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How To Avoid Project Conflicts By Managing Resources Better

By 02/03/2017 No Comments

Conflict is inevitable in project management. More so – it’s an inevitability of being human! Spending your days resolving conflict after conflict is tedious, but it’s part of the struggle of being a project manager. If you want your project to be successful – and let’s face it, we all do – you need to minimize conflict from project onset, and utilize the best conflict resolution strategies.

Believe it or not, resource management can make or break your project. Ever-changing goal posts and teams missing deadlines are common complaints of project managers everywhere. But the effective allocation, management, and distribution of resources can make these all-too-common conflicts more easily resolved or avoided altogether.

Ensuring you have the right amount of resources for your project to be successful – without impeding on other areas of the business – makes everyone happy. Doing so, however, is easier said than done.

Be clear about the value your project adds

Taking up valuable resources without clearly articulating why can lead to a workplace culture that resents the drain your project has on the company. It’s important to demonstrate the value that your project adds so that internal teams better understand why you’re taking certain resources and what the pay-off is in the long run.

Resources are always in high demand and short supply, so be considerate of the fact that the talent, finances and materials your project requires could leave another team feeling stretched thin and underappreciated. When your project is viewed as a drain on resources with little or no pay-off, tensions can rise. It’s situations like this that increase the likelihood of and escalate the nature of conflicts, all of which can be detrimental to the success of your project.

A little bit of internal marketing can go a long way. You don’t have to be heavy-handed, but articulating the purpose of your project, the time it’s expected to take and how many resources it will need can leave everyone feeling a little more prepared and patient.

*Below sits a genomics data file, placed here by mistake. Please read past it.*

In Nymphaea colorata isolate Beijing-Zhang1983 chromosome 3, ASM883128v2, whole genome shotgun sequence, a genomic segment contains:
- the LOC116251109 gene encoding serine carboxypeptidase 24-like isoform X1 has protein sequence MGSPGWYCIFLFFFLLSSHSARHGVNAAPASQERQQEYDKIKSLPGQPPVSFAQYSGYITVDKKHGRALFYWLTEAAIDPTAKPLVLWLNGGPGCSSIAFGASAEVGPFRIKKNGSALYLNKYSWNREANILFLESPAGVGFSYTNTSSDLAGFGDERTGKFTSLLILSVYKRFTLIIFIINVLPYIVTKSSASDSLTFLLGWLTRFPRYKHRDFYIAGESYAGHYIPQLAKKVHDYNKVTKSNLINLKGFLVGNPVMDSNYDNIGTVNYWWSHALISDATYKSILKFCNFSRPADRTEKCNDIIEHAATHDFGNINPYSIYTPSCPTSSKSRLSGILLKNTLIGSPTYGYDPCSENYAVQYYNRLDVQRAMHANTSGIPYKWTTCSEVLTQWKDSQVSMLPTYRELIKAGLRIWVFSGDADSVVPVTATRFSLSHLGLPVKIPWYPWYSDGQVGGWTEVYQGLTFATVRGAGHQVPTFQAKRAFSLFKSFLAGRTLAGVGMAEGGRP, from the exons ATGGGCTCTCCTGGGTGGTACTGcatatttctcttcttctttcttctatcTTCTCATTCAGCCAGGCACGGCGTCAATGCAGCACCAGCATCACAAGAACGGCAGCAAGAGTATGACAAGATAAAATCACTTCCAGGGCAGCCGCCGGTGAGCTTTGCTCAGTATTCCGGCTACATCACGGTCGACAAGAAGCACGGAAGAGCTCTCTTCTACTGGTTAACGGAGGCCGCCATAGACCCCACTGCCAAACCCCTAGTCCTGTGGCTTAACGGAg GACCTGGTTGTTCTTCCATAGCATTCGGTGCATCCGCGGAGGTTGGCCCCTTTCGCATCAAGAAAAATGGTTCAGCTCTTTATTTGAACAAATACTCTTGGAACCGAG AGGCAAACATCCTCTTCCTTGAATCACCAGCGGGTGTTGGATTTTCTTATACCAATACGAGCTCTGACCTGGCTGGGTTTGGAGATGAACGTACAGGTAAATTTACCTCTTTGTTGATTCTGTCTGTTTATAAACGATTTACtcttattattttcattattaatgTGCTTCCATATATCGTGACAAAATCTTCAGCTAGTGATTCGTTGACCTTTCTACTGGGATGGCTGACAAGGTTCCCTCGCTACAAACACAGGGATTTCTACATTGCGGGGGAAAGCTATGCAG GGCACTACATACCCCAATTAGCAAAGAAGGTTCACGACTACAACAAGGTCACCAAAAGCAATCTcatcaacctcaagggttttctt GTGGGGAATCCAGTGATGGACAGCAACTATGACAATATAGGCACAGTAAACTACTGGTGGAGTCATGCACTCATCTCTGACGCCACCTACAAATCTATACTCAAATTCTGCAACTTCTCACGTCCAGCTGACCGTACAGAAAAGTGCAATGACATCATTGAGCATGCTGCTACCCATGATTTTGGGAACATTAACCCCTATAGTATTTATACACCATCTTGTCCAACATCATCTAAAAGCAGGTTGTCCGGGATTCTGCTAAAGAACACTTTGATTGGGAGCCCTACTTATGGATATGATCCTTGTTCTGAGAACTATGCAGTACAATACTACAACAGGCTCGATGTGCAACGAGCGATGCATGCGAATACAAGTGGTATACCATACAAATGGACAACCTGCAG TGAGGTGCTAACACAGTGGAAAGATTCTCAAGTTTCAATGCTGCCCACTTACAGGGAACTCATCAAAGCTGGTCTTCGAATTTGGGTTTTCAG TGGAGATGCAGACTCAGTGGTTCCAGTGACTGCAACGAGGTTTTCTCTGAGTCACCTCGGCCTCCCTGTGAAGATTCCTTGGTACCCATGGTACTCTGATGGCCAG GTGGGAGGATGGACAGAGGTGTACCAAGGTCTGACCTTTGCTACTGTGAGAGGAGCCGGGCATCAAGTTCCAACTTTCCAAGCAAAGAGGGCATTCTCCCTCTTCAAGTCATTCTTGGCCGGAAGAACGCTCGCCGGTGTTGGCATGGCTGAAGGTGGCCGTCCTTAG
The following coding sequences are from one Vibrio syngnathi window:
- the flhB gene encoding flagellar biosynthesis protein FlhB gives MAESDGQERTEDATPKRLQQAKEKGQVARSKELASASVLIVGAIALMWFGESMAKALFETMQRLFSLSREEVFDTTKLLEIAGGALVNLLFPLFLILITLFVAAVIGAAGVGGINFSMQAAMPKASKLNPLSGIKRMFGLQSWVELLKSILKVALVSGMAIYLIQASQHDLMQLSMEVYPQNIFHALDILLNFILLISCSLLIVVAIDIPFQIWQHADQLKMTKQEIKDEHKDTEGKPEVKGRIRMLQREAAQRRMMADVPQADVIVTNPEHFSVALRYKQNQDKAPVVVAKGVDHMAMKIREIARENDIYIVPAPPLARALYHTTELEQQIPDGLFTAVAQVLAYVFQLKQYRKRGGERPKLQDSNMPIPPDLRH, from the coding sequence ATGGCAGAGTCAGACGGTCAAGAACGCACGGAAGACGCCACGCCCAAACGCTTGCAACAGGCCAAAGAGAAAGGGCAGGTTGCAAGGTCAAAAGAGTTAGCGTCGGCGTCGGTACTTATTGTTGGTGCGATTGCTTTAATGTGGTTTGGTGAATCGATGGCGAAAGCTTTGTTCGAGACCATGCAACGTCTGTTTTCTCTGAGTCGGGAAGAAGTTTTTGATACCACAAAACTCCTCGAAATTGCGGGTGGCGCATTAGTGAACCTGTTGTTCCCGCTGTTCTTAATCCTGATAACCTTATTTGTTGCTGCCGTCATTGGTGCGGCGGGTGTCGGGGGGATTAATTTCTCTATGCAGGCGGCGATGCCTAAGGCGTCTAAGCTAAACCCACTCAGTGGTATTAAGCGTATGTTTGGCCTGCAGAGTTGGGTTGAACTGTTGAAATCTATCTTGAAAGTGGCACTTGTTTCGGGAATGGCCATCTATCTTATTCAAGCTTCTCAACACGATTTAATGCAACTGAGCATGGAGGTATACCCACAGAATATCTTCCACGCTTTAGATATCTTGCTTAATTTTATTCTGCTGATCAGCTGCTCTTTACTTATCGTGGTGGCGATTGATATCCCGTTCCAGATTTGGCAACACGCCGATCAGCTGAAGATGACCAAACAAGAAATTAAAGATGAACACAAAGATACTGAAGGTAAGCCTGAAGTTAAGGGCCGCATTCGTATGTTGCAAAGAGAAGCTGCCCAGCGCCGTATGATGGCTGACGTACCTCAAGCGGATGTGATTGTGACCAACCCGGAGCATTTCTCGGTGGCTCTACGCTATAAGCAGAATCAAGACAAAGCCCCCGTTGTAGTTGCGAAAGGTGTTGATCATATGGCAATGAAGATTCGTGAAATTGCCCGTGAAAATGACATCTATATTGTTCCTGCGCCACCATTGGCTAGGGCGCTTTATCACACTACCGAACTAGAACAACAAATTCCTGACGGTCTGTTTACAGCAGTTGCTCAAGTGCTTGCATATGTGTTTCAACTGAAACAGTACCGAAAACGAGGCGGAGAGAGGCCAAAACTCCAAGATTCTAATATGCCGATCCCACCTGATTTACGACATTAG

Allocate the right resources for your project

Projects are temporary by nature. Getting businesses to contribute their talent can be tricky – and getting budget for the right contractors can be even more challenging. Deciding how to approach human resource allocation and management early is paramount.

If your company is a big firm with the luxury of moving staff around, utilising its existing resources is usually best. Existing employees are already familiar with company processes and can likely hit the ground running when joining your project team. Just make sure that your allocation of resources isn’t stretching your team too thin. Additional contractors can help make workloads more manageable.

On the flip side, contractors can fare well if your business isn’t able to relocate team members for a period of time. Using your financial resources to get the right talent from day one could mean avoiding internal conflict over team members down the line.

Outline resource needs and purpose

Having a guide for which resources you need is a great goal to work towards. While you may not get all the resources you need (hey – we can dream!), having a clear outline of exactly what your project requires can help get all stakeholders on the same page early on. It also means that you can provide a reasoned rationale behind why you need the resources you need, which reduces the likelihood of them coming under dispute.

In addition to providing an outline of the resources that are needed, you should also attribute clear responsibility for these resources to your internal teams, including other project managers and stakeholders. That way your entire team will understand the value of their resources and manage them more effectively.

Make allocation of responsibility clear and try to get everyone to sign off on it early on. That way, you have something to back yourself with and use to hold people accountable. Everyone will have a clear understanding of their role and so conflicts arising from misunderstandings can be avoided. Plus, it makes it easier to see when people aren’t managing their resources effectively, as you can pin-point who hasn’t fulfilled their part of the bargain and resolve those issues early.